Lubliniec is located in southern Poland, in the Silesian region, northwest of Katowice. The town's name in German times was Lublinitz.
Lubliniec was built around a hunting castle and a chapel built in 1272 by Prince Władysław Opolski. At the site of the former chapel, the parish church was later consecrated to St. Mikołaj. The town was granted market town rights in 1300 by Prince Bolesław I Opolski.
In the year 1500, Prince Jan Opolski gave Lubliniec new privileges according to which beer in the taverns around the town had to be sold only in Lubliniec; in addition, weekly markets and 2 annual cattle markets could be held; in addition, craftsmen were allowed to settle in the city. During the following two centuries, 8 craftsmen's barges were created.
In 1742, Lubliniec came under Prussia. In 1776, the town acquired a forest of 1300 hectares, which could meet the city's need for timber.
In 1812 Franciszek Grotowski bequeathed part of his estate to the creation of a home for orphans; this institution began its business in 1843. In 1893, the province of Silesia bought the former castle in Lubliniec to furnish it for a hospital for the poor. The building was given a new function as a psychiatric hospital in 1896.
In the late 1800s, the city developed strongly as a result of the construction of railways and a growth in commerce, crafts and small industries.
Throughout Upper Silesia, a referendum was held in 1921 on the affiliation with Germany and Poland. On this occasion, 47% voted for affiliation with Poland, while 53% voted for Germany.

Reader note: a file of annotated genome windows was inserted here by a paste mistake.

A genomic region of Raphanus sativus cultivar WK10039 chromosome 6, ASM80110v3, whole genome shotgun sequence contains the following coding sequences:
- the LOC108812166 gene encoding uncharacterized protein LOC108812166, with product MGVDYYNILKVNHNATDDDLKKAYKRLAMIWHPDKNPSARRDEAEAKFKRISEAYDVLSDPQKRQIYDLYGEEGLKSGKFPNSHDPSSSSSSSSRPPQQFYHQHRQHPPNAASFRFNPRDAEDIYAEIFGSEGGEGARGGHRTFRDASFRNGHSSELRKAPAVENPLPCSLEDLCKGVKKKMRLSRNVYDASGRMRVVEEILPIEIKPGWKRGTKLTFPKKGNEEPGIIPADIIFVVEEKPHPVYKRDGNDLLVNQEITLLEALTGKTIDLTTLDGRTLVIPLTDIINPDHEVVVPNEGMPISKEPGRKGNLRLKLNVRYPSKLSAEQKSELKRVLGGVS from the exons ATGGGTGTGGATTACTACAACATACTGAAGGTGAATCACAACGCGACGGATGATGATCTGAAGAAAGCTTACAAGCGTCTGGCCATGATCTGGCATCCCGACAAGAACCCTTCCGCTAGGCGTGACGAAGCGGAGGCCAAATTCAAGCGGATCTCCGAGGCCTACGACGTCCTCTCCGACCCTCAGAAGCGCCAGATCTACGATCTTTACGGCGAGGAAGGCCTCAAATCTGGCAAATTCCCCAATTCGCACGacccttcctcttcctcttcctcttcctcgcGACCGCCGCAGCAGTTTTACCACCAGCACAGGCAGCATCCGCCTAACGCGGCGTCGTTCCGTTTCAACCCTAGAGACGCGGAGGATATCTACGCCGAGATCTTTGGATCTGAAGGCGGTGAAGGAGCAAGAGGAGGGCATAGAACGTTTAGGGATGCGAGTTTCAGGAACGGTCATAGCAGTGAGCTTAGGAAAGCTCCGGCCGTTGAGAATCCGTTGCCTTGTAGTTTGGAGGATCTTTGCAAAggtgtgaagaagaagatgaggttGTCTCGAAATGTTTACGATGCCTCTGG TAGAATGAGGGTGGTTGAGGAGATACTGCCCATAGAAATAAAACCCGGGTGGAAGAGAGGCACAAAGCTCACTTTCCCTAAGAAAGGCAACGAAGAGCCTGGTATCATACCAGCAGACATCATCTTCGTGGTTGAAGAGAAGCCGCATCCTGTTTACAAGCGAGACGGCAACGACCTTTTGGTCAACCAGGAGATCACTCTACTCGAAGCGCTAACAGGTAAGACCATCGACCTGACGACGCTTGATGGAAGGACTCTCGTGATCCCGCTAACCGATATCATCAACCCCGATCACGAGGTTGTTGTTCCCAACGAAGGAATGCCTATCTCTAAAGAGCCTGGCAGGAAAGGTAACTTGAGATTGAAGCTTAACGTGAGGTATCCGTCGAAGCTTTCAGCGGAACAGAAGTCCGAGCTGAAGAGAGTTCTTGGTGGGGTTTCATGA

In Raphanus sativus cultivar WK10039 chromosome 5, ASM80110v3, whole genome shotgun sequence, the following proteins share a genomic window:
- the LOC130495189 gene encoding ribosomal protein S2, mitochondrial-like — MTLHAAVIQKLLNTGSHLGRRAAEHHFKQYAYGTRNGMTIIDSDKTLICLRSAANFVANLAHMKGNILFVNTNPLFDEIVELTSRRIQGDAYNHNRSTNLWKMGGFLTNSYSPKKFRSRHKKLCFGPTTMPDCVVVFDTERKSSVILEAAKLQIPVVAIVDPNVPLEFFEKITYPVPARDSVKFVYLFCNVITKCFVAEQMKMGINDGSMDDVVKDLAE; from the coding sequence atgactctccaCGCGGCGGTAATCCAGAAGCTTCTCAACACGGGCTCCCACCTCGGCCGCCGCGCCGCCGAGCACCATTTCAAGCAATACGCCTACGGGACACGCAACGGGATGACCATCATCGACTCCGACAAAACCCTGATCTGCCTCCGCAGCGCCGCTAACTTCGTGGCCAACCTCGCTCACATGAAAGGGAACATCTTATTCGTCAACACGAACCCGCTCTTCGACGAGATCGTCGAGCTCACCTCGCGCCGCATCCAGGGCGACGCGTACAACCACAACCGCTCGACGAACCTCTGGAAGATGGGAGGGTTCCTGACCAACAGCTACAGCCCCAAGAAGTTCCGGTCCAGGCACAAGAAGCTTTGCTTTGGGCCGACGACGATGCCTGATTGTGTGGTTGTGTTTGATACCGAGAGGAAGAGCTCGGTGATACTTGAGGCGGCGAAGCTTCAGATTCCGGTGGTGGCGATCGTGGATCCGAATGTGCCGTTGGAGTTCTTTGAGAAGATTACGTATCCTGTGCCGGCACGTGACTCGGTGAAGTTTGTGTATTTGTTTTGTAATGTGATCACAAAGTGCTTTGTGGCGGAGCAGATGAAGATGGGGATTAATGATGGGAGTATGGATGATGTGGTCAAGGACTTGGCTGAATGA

In the interwar period, a slaughterhouse was built in Lubliniec and the power plant was expanded. Even before the First World War, there existed a woolen mill, a steam sawmill, a factory for agricultural machinery and an iron foundry. Only from 1945 did the city once again belong to Poland.
Despite the city's long history, only a few of the city's old building monuments are preserved.
St. Michael's Church
St. Anna's Church
from 1653 is wood built with shingles.
The Holy Cross’ Church
Originally from 1505 but has since been remodeled.
The castle in Lubliniec
The first mention of a castle in the city dates from 1397. In the 16th century, the castle was converted into a castle. In 2002, the city of Lubliniec took over the newly renovated castle. There is now a hotel in the building.
Memorial to Edith Stein
In Lilletorv (Mały Rynek) stands a memorial to Edith (Edyta) Stein, a Jewish philosopher who was converted to Catholicism, perished in 1942 in Auschwitz, 1987 saintly saint. She is now the city of Lubliniec’ patron saint. In the city there is also a museum with memories of her life as well as a church dedicated for this weekend.
There is an outdoor swimming pool in the city park.
From Lubliniec there are not far to green areas: Immediately south of the city extends the large forest area Lasy Lublinieckie (Lubliniec forests). To the north / northeast lies Park Krajobrazowy Lasy nad Dolną Liswartą (Lower Liswarta Valley Landscape Park) and approx. 20 km to the northwest, the border with the huge forest area Bory Stobrawskie (the Stobrawa forests).
Lubliniec – here practical information for tourists
Translated into English by Google Translate. Spangshus.dk accept no liability for any errors or omissions in translation.